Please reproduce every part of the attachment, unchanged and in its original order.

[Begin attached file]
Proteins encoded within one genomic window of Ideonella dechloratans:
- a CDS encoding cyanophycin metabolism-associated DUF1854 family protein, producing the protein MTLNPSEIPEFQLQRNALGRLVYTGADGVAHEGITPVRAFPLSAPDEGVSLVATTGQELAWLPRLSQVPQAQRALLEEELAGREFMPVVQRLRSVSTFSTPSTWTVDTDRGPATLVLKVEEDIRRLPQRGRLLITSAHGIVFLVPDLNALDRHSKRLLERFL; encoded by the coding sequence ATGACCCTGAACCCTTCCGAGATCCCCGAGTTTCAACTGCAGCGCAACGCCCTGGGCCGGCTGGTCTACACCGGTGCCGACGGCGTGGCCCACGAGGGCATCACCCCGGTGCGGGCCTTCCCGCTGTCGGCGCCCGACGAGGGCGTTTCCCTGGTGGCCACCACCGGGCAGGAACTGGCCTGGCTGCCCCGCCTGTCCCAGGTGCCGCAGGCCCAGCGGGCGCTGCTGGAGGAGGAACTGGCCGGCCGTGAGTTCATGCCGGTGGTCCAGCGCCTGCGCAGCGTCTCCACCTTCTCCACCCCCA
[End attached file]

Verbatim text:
Proteins encoded within one genomic window of Ideonella dechloratans:
- a CDS encoding cyanophycin metabolism-associated DUF1854 family protein, producing the protein MTLNPSEIPEFQLQRNALGRLVYTGADGVAHEGITPVRAFPLSAPDEGVSLVATTGQELAWLPRLSQVPQAQRALLEEELAGREFMPVVQRLRSVSTFSTPSTWTVDTDRGPATLVLKVEEDIRRLPQRGRLLITSAHGIVFLVPDLNALDRHSKRLLERFL; encoded by the coding sequence ATGACCCTGAACCCTTCCGAGATCCCCGAGTTTCAACTGCAGCGCAACGCCCTGGGCCGGCTGGTCTACACCGGTGCCGACGGCGTGGCCCACGAGGGCATCACCCCGGTGCGGGCCTTCCCGCTGTCGGCGCCCGACGAGGGCGTTTCCCTGGTGGCCACCACCGGGCAGGAACTGGCCTGGCTGCCCCGCCTGTCCCAGGTGCCGCAGGCCCAGCGGGCGCTGCTGGAGGAGGAACTGGCCGGCCGTGAGTTCATGCCGGTGGTCCAGCGCCTGCGCAGCGTCTCCACCTTCTCCACCCCCA